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In September 2010, direct talks between the Israeli government and the Palestinian Authority started. As of the close of the first meeting in Washington, D.C., there was both pessimism and hope that a sustainable and achievable peace agreement can be reached. The pessimism was based on the history of failure between the parties, the continued violence perpetrated by Hamas, the questionable authority of Mahmoud Abbas to bring the Palestinians to peace, and the questionable ability of Binyamin Netanyahu to stop settlement construction. The hope was based on the fact that the parties are once again talking, that the United States is once again engaged in the process, and that the majority the people of the region are weary of war.
The news coverage has focused on the external events—the meetings, the phone calls, the consultations—but has not focused on the actual peace work itself. Most people forget that President Obama made peace in the Middle East a primary foreign policy objective. He announced the appointment of former Senator George Mitchell as special envoy to the Middle East on January 22, 2009, two days after his January 20, 2009 inauguration. Within 24 hours of his presidency, Obama called Middle Eastern leaders to talk about his agenda for peace, and he formally appointed Mitchell as special envoy. Obviously, this was something that had been in the works for some time.
Secretary of State Hillary Clinton has also focused on peace in the Middle East, seeing it as unfinished business from her husband’s administration as well as holding a passion for alleviating the suffering of the people in the region. Secretary Clinton is not afraid to prepare herself, having asked her staff for an exhaustive analysis of all the major peace initiatives, to spot trends, sticking points, and areas of agreement. She has maintained her credibility with both sides and has been persistent. More than half of her telephone calls to foreign countries have been to the Middle East.
Senator Mitchell has said many times, “From my experience, I have formed the conviction that there is no such thing as a conflict that can't be ended. Conflicts are created, conducted, and sustained by human beings. They can be ended by human beings.” His sentiment reflects wisdom that is often missed by international negotiators and diplomats.
Secretary Clinton and Senator Mitchell are distinguished, highly experienced politicians. How much more effective and powerful might they be if their personal mediation skills and experience matched their political and diplomatic skills? This question has rarely, if ever, been asked because it begs an important and overlooked question: Are the skills of the peacemaker qualitatively different than the skills of the diplomat or the politician? I believe the answer is yes. I also believe that if we truly desire peace in our world, our leaders and their envoys must add an entirely new set of skills and knowledge to their repertoire.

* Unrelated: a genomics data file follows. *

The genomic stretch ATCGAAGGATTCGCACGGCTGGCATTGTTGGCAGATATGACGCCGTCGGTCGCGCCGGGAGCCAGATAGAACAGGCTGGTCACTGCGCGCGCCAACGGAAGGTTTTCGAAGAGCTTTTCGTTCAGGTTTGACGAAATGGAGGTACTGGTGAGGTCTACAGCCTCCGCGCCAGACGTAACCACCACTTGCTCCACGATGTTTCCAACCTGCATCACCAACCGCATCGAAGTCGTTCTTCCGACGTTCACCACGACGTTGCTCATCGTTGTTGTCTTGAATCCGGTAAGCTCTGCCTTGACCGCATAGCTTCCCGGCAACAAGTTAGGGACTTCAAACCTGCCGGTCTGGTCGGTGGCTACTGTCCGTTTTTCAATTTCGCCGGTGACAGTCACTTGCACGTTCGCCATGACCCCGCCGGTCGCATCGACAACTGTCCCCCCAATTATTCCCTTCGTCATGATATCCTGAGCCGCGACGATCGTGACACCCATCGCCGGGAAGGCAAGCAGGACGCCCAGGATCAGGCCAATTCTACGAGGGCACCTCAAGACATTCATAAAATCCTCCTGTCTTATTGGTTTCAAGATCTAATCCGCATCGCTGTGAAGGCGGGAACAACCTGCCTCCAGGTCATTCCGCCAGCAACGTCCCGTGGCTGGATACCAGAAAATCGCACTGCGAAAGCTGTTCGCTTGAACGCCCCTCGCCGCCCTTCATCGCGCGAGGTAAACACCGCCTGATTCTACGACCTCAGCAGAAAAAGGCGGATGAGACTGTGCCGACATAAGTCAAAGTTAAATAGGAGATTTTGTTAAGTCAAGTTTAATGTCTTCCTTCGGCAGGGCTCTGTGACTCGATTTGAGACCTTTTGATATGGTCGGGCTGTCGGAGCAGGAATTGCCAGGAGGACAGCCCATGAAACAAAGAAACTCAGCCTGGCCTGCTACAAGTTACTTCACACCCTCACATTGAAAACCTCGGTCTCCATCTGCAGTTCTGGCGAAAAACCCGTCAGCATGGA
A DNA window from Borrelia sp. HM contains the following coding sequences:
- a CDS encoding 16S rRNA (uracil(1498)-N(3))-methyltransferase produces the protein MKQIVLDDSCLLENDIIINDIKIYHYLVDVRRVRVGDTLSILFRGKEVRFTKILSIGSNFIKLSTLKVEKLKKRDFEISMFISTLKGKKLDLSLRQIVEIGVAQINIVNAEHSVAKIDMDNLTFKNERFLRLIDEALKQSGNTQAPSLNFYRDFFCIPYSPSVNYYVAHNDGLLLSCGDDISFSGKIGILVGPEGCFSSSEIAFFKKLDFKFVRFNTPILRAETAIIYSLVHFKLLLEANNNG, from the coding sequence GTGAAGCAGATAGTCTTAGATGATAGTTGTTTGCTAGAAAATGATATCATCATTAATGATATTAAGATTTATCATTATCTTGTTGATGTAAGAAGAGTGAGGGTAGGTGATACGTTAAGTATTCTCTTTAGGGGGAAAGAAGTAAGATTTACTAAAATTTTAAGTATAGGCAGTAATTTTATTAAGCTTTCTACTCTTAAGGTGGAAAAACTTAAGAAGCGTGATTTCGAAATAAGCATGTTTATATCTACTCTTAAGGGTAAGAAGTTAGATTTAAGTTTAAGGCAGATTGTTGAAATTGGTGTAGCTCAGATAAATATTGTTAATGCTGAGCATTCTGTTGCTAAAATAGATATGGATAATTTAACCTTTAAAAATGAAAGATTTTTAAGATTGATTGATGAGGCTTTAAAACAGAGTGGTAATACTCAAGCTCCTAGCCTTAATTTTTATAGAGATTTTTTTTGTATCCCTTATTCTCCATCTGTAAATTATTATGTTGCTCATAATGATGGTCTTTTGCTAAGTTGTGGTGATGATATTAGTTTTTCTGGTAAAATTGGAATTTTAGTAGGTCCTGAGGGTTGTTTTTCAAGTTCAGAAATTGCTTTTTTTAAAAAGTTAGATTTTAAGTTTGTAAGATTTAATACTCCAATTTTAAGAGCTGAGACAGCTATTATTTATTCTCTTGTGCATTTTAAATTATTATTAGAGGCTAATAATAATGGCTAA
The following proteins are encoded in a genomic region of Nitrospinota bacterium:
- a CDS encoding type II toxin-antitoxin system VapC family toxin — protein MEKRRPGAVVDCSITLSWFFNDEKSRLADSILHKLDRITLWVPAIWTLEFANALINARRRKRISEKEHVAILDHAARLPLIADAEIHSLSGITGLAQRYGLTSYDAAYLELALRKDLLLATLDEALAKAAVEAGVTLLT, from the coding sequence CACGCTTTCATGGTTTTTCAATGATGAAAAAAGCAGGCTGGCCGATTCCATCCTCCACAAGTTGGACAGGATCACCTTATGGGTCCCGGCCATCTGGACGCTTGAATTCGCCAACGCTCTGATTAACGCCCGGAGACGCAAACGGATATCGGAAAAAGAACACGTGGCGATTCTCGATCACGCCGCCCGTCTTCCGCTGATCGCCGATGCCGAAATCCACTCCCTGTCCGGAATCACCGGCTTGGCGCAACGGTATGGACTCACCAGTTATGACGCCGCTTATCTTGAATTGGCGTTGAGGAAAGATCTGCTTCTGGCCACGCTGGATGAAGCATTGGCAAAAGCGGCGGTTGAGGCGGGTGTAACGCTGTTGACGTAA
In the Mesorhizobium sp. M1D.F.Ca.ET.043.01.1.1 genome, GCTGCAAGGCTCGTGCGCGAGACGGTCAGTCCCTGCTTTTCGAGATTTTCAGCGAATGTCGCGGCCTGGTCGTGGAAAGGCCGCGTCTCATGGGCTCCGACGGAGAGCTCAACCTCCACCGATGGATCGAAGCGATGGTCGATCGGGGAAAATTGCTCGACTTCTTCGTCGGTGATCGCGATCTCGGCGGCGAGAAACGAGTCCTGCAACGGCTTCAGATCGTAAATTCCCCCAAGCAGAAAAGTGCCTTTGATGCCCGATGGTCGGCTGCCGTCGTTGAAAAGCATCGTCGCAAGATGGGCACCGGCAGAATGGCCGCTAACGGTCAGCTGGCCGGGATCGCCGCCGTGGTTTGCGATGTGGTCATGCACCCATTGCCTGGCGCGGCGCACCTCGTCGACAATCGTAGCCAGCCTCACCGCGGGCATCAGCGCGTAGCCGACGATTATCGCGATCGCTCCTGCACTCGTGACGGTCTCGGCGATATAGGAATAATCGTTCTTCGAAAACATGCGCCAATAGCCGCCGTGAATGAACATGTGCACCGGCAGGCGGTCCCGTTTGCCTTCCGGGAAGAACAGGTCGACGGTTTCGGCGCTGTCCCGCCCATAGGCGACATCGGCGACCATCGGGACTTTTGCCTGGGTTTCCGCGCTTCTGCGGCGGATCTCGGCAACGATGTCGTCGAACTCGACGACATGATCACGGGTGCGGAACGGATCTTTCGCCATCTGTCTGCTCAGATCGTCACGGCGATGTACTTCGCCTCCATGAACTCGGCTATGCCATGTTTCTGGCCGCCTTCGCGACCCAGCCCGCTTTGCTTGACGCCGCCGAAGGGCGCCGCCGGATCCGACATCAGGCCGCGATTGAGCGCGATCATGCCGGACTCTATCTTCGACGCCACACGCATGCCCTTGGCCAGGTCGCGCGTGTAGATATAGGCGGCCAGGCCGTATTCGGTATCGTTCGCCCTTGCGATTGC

What we know about the causes and resolution of human conflict from both a scientific and practical perspective has grown exponentially in the past 20 years. This has developed as a result of the explosive use of mediation around the world to solve a vast array of human conflicts, from commercial disputes in litigation to public policy disputes to mediations between victims and offenders in criminal cases. In addition, our knowledge about human conflict and peace has benefitted from advances in emerging fields such as social neuropsychology and behavioral economics. The ability to watch the human brain process information through techniques such as functional magnetic resonance imaging, transcranial magnetic stimulation, and sophisticated electroencephalography techniques is demonstrating that the core assumptions of law, economics, and the philosophy of human behavior are incomplete. In addition, as researchers devise ever-increasingly clever means of investigating the source and nature of emotions, beliefs, moral development, and decision-making in the brain, mediators are taking the research and applying it to the practical problems of peace. The result is a set of powerful tools that, when used appropriately, can lead us to understand human conflict at a much deeper level. With that understanding, we can approach the problem of peace with a greater degree of subtlety and nuance than ever before achievable.
Is peace really achievable or is it merely an elusive dream of tree-hugging liberals? Follow me for a moment to one of the most unlikely places on the planet to find peace and see for yourself that peace is not a pipe dream. . . .